State fails to share sewer costs

Last modified: 12/19/2011 12:00:00 AM
As the state moves into its fourth year without making good on promised grants, towns and cities are still waiting to be reimbursed for a backlog of sewer and water projects they undertook with the understanding that they would get some of their money back.

Dating to the 1970s, a state aid program has covered 20 percent of the cost of upgrades and construction for local sewer and water system projects. In November 2008, due to revenue shortfalls, the state began deferring payment on its portion.

By May of this year, there were 77 local sewer projects waiting for a combined $30.2 million in unpaid grant money from the state. About that time, a bill aimed at directing new revenue or appropriations to pay for the projects passed the Senate with bipartisan support but failed in the House.

Paul Heirtzler, an administrator in the state wastewater engineering bureau, said the state's lack of payment has led to empty assurances at town meetings in recent years. Sewer and water projects are often sold to voters by stressing that the town only raises the full cost of the project up front before the state pays for a fifth of the project upon its completion.

But until the Legislature approves new money for the grants, that isn't happening.

'Part of the salesmanship is, 'Okay, we need to raise $10 million to pay for this project but it's only going to cost us $8 million in the end,' Heirtzler said. 'We have got a lot of complaints from municipal officials.'

In Concord, city officials have gone forward with three projects on the unpaid grant list, including upgrades to the Hall Street and Penacook wastewater treatment plants. The city has yet to receive annual payments toward $1.5 million in state aid.

'That work has all been done,' said Chip Chesley, Concord's director of general services. 'Now we're in a queue.'

Due to the long-term nature of the city's project loans, the annual payments from the state are far less than the total grant amount. Still, since 2008, the lack of state aid has left Concord to pay more than $100,000 a year toward the projects that it would not have otherwise funded.

'We made the investment and, right now, having not received the reimbursement, our ratepayers are paying the full brunt of that,' Chesley said.

Chesley said communities cannot put public safety at risk by holding off on sewer and water improvements until new money is available at the state level.

'The needs are still there,' he said.

In Manchester, city officials are awaiting state grants for 23 sewer projects.

'Like most communities, we're facing ailing and failing infrastructure,' said Fred McNeill, chief engineer in Manchester's environmental protection division. 'Obviously the funding is a key component of that, but we still have to move on.'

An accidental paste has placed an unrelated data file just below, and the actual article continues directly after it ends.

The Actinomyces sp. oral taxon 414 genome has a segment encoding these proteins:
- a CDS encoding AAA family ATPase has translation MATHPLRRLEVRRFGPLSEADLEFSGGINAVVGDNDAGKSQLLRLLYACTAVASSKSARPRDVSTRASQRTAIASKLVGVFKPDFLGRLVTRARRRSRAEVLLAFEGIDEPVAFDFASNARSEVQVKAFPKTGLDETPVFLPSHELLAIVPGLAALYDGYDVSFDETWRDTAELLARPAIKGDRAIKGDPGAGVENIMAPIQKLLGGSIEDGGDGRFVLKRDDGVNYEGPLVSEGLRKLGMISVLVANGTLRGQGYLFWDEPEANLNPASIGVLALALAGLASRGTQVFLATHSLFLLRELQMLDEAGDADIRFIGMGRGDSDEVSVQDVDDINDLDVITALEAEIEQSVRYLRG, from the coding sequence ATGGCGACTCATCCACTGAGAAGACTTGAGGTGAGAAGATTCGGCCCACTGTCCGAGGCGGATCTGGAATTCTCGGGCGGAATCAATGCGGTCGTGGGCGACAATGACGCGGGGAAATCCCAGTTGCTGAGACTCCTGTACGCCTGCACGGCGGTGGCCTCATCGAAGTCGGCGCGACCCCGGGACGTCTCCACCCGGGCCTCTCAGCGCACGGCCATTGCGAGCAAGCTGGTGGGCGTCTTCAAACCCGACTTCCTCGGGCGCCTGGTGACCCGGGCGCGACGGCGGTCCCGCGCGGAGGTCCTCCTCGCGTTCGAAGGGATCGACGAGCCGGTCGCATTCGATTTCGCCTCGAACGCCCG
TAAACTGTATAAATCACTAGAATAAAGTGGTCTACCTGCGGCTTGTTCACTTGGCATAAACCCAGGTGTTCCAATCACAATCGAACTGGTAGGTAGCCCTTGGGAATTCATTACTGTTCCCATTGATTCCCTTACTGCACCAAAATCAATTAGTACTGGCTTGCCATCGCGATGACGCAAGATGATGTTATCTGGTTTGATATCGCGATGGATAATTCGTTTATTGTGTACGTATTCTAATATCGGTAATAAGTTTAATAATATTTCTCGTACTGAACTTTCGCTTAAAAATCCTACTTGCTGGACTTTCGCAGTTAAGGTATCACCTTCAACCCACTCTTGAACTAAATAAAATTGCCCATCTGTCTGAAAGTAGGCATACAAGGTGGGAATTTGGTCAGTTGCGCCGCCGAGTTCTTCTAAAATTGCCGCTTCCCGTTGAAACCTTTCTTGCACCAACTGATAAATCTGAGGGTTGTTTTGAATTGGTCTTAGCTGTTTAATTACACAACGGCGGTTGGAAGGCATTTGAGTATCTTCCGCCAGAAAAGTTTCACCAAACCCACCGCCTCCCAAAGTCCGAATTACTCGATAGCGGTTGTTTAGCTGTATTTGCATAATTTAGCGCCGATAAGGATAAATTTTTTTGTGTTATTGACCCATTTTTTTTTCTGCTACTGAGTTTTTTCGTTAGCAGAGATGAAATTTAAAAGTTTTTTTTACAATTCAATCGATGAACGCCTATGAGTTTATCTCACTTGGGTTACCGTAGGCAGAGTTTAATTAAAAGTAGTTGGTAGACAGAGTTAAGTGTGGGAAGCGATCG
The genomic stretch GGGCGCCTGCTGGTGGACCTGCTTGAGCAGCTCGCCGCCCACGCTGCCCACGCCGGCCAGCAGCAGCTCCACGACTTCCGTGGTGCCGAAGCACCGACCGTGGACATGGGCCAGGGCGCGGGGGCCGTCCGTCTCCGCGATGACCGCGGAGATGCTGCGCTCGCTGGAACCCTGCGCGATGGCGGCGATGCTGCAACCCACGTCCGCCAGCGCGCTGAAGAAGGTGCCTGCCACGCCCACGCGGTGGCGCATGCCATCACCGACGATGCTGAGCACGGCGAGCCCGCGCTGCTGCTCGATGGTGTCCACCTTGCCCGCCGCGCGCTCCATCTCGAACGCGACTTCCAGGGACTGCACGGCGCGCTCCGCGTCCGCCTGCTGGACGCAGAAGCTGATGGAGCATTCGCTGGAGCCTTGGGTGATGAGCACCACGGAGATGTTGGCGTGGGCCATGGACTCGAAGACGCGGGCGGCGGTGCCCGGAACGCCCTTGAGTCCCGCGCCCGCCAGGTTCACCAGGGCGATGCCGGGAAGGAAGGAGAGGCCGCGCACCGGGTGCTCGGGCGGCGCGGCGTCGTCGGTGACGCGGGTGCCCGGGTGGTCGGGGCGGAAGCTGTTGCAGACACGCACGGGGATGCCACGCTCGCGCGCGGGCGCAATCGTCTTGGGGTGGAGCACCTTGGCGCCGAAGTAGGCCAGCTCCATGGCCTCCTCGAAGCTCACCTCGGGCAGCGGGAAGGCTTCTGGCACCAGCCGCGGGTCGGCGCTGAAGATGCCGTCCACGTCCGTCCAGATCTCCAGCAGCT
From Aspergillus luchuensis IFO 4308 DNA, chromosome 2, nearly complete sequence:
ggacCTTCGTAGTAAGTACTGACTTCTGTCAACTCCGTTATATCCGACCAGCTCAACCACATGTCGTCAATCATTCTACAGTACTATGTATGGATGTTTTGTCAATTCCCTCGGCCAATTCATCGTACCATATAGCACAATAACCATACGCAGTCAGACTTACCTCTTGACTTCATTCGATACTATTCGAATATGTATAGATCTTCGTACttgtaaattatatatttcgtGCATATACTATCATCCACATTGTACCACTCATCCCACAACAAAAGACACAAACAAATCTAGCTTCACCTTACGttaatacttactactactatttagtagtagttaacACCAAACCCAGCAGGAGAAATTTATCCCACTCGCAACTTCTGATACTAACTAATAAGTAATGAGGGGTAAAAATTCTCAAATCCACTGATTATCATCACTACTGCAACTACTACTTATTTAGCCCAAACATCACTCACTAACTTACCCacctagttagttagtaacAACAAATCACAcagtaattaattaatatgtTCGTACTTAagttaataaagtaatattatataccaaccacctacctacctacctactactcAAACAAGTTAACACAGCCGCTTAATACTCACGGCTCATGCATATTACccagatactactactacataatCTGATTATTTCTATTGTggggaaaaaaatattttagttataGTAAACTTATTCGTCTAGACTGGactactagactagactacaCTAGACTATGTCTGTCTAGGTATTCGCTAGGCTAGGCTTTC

McNeill said most of Manchester's projects have also been completed.

'The party line at (the state Department of Environmental Services) is they're hoping to get funding,' he said. 'If we get reimbursed, that's great. If not, we'll address it at that time.'

Heirtzler said state aid for local sewer projects started in the 1970s, when the federal government began reimbursing communities for about three-quarters of the cost of constructing treatment plants. The state also chipped in 20 percent as part of the program, he said.

'This was at a time when no one essentially had treatment plants, sewage was just going in the river,' he said.

The state continued to help fund improvement projects at treatment plants up until it began delaying payment in 2008, he said. Heirtzler said the state's commitment to aid cities and towns financially is based on the fact that water quality is not just a local issue.

'Any improvement in what Concord does improves the water quality in communities downstream,' he said.

The two-year budget passed by the Legislature in June did not include money to pay for the grants, and there's no indication funding will become available soon.

In his budget address in February, Gov. John Lynch said 'we will continue to pay for wastewater, water treatment and solid waste projects already enrolled in the state aid program, but we will not add additional projects.' However, Heirtzler said the state aid program has remained in statute, and there are sewer projects being completed now and that will be added to the list.

'Eligible projects are still applying for a state aid grant even knowing no money is available for it this year,' he said.

So far, Heirtzler said legislation addressing the issue has mostly been concerned with the order of the list, which starts with grant applications submitted as far back as July 2008. Towns and cities at the end of the list want any additional money that becomes available to be spread evenly across all the projects, he said, while the communities at the front of the line want the money to be divvied out on a first-come, first-served basis.

Even if the date or method of payment is unknown, at some point state lawmakers will have to pay off the grants, Heirtzler said.

'The Legislature will honor these commitments,' he said.

(Matthew Spolar can be reached at 369-3309 or mspolar@cmonitor.com.)




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